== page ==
How to Know When a Job Isn’t Worth the Money

What are you willing to put up with for $10, $15 or $20 plus an hour? After reading a long job description, if the money is right, you go along with it. But how do you know you are in over your head and how do you get out?

Looking around your workspace, you see what you need to do and you might know by now how long it is going to take you to complete certain projects. You also know too how much financial responsibility you have and how much money it is going to take to free you out of some of it too. Now when you first took on the job you were willing to go along with certain things, although the pay wasn’t exactly what you wanted, but nothing else was happening at the time. Things change.

The first thing you will want to start doing is re-evaluating how much money you really need and start targeting jobs that are now available that is going to pay you what you are worth. You are also going to want to keep your eyes open for opportunities in your current position that will pay you more. By keeping watch on what you really want and taking some action, you will less likely become resentful of your present role.

The next thing you will want to do is ask others about what they are doing in similar roles and learn more about other companies in your industry. This way you will have some idea on growing changes, trends and whether you need to walk in the office and ask for a promotion. Be sure you have a list of the things you have been doing that will make management think, “Yes, I think this guy/gal is worth a pay increase.”

Now you will know when a job is not worth the money when you do the following: hear from others around the organization that there will be an increase of responsibilities, notice you are spending more time than necessary at work, your original duties are beginning to change or increase, and you are finding yourself having to learn a lot more new things and they don’t look anything like your job description.

Companies know how to get over on employees because they are well aware that they need their jobs. They are prepared for any backlash that might come when workers are asked to do more. They turn on the positivism in order to persuade people to stay for less while expecting them to do more. “There is a great opportunity that will lead to…You always wanted to do something like this, now is your chance…This is ground-breaking, innovative…you will want to be a part of this…We love our workers and we will give you…” Meanwhile, you sit back and realize that all your work is saving them money, while creating more headaches for you.  Is it worth it?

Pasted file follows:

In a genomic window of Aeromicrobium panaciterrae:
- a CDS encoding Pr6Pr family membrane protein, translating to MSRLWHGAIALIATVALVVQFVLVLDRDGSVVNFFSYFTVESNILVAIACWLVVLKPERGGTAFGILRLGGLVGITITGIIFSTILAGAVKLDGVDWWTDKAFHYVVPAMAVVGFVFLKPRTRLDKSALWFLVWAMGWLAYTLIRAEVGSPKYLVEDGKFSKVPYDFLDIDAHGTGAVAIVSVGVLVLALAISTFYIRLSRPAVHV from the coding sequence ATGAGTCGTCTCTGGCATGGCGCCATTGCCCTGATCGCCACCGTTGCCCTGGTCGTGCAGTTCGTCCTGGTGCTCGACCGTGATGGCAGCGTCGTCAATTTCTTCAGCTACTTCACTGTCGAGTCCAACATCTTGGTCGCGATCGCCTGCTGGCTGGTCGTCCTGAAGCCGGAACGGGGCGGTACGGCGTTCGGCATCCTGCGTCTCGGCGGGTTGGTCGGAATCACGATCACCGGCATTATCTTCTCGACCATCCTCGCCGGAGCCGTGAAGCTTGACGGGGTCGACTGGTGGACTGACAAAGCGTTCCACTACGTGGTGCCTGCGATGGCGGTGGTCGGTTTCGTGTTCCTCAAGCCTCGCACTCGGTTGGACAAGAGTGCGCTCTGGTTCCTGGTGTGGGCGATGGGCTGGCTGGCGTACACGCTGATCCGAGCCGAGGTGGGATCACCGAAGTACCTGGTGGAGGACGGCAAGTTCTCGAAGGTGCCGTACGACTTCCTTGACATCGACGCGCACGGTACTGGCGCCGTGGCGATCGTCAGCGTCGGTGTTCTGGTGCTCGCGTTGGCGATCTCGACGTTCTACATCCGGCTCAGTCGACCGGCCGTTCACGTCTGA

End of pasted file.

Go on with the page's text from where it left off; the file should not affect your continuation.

Nicholl McGuire is the owner and manager of this blog.


Are Your Workers Really Listening with the Intent to Do?

They look like they hear you, but are they really focused?

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Don't just tell them, show them things like: the grid, outline, image, inspiration, video, etc.
at your next informal lunch meeting.

Motivate them to do what you ask by letting them know what's in it for them if they do a good job.  Treat them to another paid meal, gift cards, bonus check, tickets to a local event, or something else.

When you work for them,
they will feel inspired to work hard for you!

Finding a New Job After Being Fired

Shock, devastation, anger, confusion, depression, these are the emotions one feels when recently faced with a job dismissal. 

The former employee walks away questioning what went wrong? He or she may not have felt at peace with the administration’s answer.  The authority figures may have been vague about their reasons or extremely detailed.  All the while, the terminated employee may be thinking what went wrong while questioning whether his or her actions were that bad for it to come to this.  Other workers may feel as if there was a conspiracy to get rid of him or her all along.  Despite the reasons, it is now an unwelcoming reality that one has to face.  Therefore, how does the former employee move beyond the upset and on with looking for another job?

First, find a place of solitude after you have received the bad news.  Take control of every negative emotion you are feeling, before you share your experience with anyone.  Tell yourself, “Everything happens for a reason, although I may not know exactly why, somehow I am going to make the best of this.” 

Second, make a phone call to meet with a confidant. This meeting will provide you with the opportunity to vent, get what is off your chest.  He or she may be a good listener and advisor, consider what he or she is saying. 

State how you feel during your exchange with a family member friend or coworker, but don’t wallow in your anger, sadness or any other emotion for too long.  You don’t need your situation to dominate a good time with someone. Consider that he or she may also have some frustrations worth discussing. 

While you are venting, there will be the temptation to say something about your former employer that even your closest confidant may have to scold you for and that is the last thing you will want to hear is an admonition or what seems to be well meaning advice.  The reality is they are not experiencing what you are going through and your situation is not up for debate or criticism.  Avoid people who you know have been unsupportive in the past no matter how desperate you are to make contact with someone.  This is not the time to defend your thoughts, or get angry with the person whom you are confiding in that will only result in a heated argument.  Later, you may feel even worse for blowing up at your confidant and will have to apologize.  Remember you may need this person to help you financially, physically and/or mentally in the future; therefore watch what you say and how you say it.

Third, after you have confided in everyone you have chosen, you may be tempted to wallow in your firing.  You might not start looking for a job immediately; instead, you may want to take a needed break, so if need be, do it.  There is absolutely nothing wrong with that if you are doing something productive other than sitting on the couch thinking about the job, calling up former co-workers gossiping or mentioning the event every time someone makes contact with you.